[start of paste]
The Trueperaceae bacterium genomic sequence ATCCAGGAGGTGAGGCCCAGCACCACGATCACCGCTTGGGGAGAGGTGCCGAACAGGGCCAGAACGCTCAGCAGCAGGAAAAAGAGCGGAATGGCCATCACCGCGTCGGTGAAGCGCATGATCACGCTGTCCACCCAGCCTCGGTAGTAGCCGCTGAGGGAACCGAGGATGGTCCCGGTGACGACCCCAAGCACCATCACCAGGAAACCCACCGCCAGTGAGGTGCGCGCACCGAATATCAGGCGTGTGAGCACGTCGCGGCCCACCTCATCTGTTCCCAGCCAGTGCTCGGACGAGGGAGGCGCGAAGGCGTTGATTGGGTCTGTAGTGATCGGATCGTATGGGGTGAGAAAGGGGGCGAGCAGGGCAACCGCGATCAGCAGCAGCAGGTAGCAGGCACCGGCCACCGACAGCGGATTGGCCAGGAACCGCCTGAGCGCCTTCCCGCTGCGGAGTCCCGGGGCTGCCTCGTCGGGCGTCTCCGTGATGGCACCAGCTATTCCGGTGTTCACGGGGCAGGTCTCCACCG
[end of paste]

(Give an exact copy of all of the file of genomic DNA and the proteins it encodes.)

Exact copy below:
The Trueperaceae bacterium genomic sequence ATCCAGGAGGTGAGGCCCAGCACCACGATCACCGCTTGGGGAGAGGTGCCGAACAGGGCCAGAACGCTCAGCAGCAGGAAAAAGAGCGGAATGGCCATCACCGCGTCGGTGAAGCGCATGATCACGCTGTCCACCCAGCCTCGGTAGTAGCCGCTGAGGGAACCGAGGATGGTCCCGGTGACGACCCCAAGCACCATCACCAGGAAACCCACCGCCAGTGAGGTGCGCGCACCGAATATCAGGCGTGTGAGCACGTCGCGGCCCACCTCATCTGTTCCCAGCCAGTGCTCGGACGAGGGAGGCGCGAAGGCGTTGATTGGGTCTGTAGTGATCGGATCGTATGGGGTGAGAAAGGGGGCGAGCAGGGCAACCGCGATCAGCAGCAGCAGGTAGCAGGCACCGGCCACCGACAGCGGATTGGCCAGGAACCGCCTGAGCGCCTTCCCGCTGCGGAGTCCCGGGGCTGCCTCGTCGGGCGTCTCCGTGATGGCACCAGCTATTCCGGTGTTCACGGGGCAGGTCTCCACCG